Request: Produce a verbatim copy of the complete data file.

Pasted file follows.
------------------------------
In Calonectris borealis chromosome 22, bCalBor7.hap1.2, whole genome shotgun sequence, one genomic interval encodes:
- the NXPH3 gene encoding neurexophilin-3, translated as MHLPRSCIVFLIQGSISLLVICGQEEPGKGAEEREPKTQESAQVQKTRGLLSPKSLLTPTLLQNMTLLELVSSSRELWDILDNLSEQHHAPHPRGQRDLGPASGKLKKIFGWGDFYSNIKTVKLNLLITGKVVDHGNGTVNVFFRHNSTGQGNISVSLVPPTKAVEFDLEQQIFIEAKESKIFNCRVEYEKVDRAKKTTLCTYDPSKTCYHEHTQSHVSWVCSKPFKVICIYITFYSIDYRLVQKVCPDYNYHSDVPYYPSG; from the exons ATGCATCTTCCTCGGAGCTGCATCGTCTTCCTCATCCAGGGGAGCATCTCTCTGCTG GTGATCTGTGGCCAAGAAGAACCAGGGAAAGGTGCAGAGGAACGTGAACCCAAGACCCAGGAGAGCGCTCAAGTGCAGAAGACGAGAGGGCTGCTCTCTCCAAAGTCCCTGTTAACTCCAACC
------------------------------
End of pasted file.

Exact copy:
In Calonectris borealis chromosome 22, bCalBor7.hap1.2, whole genome shotgun sequence, one genomic interval encodes:
- the NXPH3 gene encoding neurexophilin-3, translated as MHLPRSCIVFLIQGSISLLVICGQEEPGKGAEEREPKTQESAQVQKTRGLLSPKSLLTPTLLQNMTLLELVSSSRELWDILDNLSEQHHAPHPRGQRDLGPASGKLKKIFGWGDFYSNIKTVKLNLLITGKVVDHGNGTVNVFFRHNSTGQGNISVSLVPPTKAVEFDLEQQIFIEAKESKIFNCRVEYEKVDRAKKTTLCTYDPSKTCYHEHTQSHVSWVCSKPFKVICIYITFYSIDYRLVQKVCPDYNYHSDVPYYPSG; from the exons ATGCATCTTCCTCGGAGCTGCATCGTCTTCCTCATCCAGGGGAGCATCTCTCTGCTG GTGATCTGTGGCCAAGAAGAACCAGGGAAAGGTGCAGAGGAACGTGAACCCAAGACCCAGGAGAGCGCTCAAGTGCAGAAGACGAGAGGGCTGCTCTCTCCAAAGTCCCTGTTAACTCCAACC